“Many people, including tax professionals, may have incorrectly interpreted the law and may have overlooked or failed to properly claim a dependent exemption. The IRS issued Notice 2008-5 on January 14, 2008 in an attempt to clarify the meaning of a qualifying relative. Congress has not changed the law and the IRS notice does not reflect a change in its interpretation of the law. It is a “clarification”, and it is applicable to all tax years after 2004. [i.e. 2005, 2006, 2007 etc] This means that taxpayers, who were told, based on a widespread misinterpretation that they could not claim an unrelated person, may be able to file an amended return to claim the dependent exemption.”
In 2005 and 2006, a taxpayer could claim a person who was NOT related by blood or marriage as a dependent for the personal exemption only. This meant if your boyfriend, girlfriend or other person lived with you for the whole year and was supported by you, then you could include him/her on your tax return as QRO and take the personal exemption. The stickiness was if your QRO had a child, many tax professionals and tax software packages would not allow you to claim the child even if you supported the child, because of the phrase “any other person,” erring on the side of caution. If this situation applies to you, as Mr. Wood states above you may want to file an amended return for tax years 2005 and/or 2006.
For filing year 2007, if you can claim the parent and no one else (i.e., former spouse, biological parent) claims the child, then you can use the child’s personal exemption. It makes perfect sense. If Richard Roe and his daughter, Rachel Roe, live with you all year and you provide all their support, then you can put both of them on your tax return as QRO and take both personal exemptions.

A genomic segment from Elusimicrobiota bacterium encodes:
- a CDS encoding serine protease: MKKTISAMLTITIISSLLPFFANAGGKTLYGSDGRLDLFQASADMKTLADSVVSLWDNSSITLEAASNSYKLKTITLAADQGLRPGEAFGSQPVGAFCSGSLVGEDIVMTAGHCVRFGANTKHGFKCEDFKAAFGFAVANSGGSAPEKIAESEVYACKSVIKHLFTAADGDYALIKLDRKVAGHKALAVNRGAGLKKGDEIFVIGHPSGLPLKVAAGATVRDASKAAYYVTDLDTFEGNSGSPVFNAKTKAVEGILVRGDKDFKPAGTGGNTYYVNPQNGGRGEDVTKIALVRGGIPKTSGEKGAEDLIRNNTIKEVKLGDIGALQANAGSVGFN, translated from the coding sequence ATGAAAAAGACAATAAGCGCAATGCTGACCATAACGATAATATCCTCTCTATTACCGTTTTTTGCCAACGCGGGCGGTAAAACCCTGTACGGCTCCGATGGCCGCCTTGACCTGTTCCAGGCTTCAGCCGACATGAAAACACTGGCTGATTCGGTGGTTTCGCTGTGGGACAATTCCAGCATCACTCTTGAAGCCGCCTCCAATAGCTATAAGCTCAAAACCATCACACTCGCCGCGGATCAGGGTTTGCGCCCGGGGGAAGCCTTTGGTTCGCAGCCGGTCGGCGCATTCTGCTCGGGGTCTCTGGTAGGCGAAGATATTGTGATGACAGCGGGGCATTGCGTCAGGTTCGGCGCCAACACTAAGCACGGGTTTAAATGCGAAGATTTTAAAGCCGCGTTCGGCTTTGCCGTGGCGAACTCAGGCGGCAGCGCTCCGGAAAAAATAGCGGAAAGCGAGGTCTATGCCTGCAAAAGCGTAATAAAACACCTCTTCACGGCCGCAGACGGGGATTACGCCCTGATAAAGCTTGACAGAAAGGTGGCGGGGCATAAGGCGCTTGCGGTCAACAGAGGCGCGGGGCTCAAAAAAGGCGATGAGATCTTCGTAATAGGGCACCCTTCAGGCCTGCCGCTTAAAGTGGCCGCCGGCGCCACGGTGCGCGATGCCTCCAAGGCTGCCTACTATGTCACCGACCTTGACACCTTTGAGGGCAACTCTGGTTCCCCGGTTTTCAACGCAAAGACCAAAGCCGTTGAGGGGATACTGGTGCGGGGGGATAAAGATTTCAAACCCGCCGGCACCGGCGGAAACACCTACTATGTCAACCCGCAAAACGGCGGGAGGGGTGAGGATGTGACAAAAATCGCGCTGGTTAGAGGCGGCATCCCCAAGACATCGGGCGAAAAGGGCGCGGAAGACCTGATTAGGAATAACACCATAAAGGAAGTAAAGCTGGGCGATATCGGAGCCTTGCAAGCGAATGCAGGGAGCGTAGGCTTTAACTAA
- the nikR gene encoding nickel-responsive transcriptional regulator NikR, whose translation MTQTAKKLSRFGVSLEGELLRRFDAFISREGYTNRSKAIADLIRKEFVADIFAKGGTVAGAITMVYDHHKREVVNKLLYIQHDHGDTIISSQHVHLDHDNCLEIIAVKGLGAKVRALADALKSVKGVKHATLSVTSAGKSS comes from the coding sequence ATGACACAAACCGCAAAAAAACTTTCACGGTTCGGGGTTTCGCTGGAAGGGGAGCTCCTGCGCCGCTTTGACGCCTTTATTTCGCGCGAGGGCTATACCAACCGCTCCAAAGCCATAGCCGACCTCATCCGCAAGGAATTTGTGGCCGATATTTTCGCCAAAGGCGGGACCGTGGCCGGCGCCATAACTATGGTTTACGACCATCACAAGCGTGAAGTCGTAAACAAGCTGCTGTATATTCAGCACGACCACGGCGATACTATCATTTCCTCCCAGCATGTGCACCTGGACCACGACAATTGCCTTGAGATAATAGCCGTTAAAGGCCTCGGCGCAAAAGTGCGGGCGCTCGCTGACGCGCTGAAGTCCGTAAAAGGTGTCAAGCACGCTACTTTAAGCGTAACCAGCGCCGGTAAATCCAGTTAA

Each personal exemption reduces your taxable income by $3,400 for the 2007 tax year. Depending on your particular situation, this can result in a significant reduction in your actual tax liability. For example: Sally Smith makes $25,000 per year. She supported her boyfriend, Richard Roe and Richard’s minor daughter Rachel for the whole year. Her filing status is Single with 3 exemptions.
Her standard deduction of $5,350 and three exemptions total $10,200. This makes her taxable income $9,450, and her tax liability is $1,030. Before these changes went into effect, Sally would have been Single with 1 exemption, herself. Her taxable income would be $16,250 and the tax on that is $2,050. Being allowed to claim the exemptions for Richard and Rachel reduces her tax burden by $1,020.
Mr. Wood also pointed out that while that “a child who ‘ages out’ of Qualifying Child status may still be considered the taxpayer’s dependent, as long as he or she meets the requirements for a Qualifying Relative. Therefore, provided the individual meets the new requirements, a taxpayer’s 24 year-old child could be a dependent.”
NTNN would like to thank Mr. Wood for his valuable input, knowledge, research and the time he spent assisting in the preparation of this article.
For more information or clarification, contact John S. Wood, CPA, at www.jwoodcpa.com or your tax professional. The IRS can be reached on-line at www.irs.gov or call the 1-800-829-1040 helpline.
Published in NTNN on February 8, 2008. Vol 16, issue 3.